PHP will assume that you meant a string, but it is best to be explicit. you use date(Y) as opposed to date('Y'), this issues a notice error.This routine DOES NOT check that the date or time input values are valid, just that they match the required format (d/m/y and h:m). Once you're in control of the input format, it's a lot easier to check that the values are actually valid.
The expressions use a pre-defined class is returned which enables the form to be submitted.
Goal: To create a countdown to our next available live stream. Once you calculate the next live stream time from your current time, simply pass those values to mktime() and do a time() - mktime() and thats how many seconds you have until the event.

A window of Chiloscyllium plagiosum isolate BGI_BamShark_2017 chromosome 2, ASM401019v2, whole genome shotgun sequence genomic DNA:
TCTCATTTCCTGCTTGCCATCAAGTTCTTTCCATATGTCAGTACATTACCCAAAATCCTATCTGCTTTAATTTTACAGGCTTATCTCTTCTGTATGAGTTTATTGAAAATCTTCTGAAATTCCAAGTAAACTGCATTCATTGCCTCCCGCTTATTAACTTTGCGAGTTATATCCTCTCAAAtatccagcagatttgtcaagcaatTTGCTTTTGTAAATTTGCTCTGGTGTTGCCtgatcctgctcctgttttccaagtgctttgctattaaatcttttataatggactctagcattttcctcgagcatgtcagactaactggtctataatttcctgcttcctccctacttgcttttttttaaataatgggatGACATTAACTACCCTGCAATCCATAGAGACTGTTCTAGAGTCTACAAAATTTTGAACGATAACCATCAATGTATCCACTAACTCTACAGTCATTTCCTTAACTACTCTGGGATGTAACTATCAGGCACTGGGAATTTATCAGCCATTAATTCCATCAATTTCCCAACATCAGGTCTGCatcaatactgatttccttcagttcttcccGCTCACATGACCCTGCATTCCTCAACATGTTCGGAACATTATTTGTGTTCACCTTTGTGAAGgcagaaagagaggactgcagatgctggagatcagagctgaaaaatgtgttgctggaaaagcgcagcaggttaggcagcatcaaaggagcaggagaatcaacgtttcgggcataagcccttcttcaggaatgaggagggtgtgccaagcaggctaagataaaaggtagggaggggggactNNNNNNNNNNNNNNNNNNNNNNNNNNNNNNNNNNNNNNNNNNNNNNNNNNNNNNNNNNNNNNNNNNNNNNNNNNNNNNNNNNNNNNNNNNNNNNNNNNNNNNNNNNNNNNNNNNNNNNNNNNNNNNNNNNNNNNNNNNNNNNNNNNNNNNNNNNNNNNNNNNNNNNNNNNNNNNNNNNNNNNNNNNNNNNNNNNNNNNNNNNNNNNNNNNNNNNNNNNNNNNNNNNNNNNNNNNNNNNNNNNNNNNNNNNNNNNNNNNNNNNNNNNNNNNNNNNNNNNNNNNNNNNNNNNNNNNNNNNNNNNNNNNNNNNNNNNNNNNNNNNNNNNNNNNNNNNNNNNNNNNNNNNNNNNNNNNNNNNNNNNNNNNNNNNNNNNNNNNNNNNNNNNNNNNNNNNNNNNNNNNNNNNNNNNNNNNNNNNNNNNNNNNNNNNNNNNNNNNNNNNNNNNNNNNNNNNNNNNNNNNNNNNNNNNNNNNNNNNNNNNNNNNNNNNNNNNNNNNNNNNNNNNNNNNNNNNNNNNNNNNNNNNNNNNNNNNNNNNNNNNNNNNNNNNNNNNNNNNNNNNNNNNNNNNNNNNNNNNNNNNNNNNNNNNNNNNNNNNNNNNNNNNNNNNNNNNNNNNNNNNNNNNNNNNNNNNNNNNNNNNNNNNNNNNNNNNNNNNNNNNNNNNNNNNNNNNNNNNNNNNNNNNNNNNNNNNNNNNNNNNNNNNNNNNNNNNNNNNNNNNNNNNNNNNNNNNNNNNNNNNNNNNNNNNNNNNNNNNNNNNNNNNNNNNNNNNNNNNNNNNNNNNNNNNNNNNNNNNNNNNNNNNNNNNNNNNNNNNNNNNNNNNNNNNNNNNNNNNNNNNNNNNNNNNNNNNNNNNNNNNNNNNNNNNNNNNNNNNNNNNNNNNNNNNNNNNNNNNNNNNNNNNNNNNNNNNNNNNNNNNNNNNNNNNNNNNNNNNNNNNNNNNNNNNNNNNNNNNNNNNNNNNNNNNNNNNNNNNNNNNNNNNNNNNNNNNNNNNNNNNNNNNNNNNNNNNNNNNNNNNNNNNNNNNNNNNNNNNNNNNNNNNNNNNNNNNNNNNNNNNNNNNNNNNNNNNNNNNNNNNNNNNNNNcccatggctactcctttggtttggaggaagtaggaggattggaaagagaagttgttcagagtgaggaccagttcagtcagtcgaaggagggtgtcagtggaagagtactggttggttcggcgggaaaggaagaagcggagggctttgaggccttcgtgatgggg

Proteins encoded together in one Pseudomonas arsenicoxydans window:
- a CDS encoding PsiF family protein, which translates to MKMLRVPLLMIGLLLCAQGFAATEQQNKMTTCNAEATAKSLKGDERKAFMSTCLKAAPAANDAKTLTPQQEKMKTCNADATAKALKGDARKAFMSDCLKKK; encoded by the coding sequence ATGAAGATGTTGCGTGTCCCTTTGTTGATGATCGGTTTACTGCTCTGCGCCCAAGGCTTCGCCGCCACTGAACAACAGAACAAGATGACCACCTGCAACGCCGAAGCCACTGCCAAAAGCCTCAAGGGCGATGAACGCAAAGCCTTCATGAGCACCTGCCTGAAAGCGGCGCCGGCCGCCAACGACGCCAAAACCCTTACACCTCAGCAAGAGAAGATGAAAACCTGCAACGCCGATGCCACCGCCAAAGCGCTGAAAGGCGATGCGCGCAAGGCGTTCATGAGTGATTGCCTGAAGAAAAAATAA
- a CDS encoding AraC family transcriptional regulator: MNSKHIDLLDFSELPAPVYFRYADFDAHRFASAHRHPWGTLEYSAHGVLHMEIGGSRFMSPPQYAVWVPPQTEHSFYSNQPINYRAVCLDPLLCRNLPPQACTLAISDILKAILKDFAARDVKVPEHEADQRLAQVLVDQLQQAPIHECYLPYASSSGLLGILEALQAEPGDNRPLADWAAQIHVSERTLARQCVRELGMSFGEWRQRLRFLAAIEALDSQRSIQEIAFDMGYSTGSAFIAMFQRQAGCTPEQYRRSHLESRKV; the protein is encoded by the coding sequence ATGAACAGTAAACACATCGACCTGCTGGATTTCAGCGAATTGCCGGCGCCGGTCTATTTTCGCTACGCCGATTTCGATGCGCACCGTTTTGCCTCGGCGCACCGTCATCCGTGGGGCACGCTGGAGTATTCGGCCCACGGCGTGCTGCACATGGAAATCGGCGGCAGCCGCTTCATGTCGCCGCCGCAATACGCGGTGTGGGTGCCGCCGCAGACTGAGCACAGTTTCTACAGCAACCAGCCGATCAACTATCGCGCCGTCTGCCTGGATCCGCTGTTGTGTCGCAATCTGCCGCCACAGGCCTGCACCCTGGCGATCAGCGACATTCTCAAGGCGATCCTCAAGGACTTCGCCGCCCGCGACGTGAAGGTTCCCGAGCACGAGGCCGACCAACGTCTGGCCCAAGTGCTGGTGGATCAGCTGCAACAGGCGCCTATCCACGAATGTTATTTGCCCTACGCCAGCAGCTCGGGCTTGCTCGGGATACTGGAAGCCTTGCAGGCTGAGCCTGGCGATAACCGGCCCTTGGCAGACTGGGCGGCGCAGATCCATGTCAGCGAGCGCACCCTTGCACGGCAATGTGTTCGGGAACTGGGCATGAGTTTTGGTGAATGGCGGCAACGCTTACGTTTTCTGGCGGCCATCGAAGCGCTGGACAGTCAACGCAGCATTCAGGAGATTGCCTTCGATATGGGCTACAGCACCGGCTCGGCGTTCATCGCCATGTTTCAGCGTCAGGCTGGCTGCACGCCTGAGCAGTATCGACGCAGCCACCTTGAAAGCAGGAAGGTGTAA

Details: We live stream six times a week all (PST). mktime produces a UNIX timestamp, so you can pass that to the date() function or into a Date Time object to format, change timezone, etc.
In this example, the date fields will only accept input that matches the pattern 'dd/mm/yyyy' (this could just as easily be changed to 'yyyy-mm-dd' or 'mm/dd/yyyy').
The time field will allow input starting with 'hh:mm' following by an optional 'am' or 'pm'. The code behind the form is as follows: For each field in the form (first the dates, then the time field), a check is made as to whether the input is blank.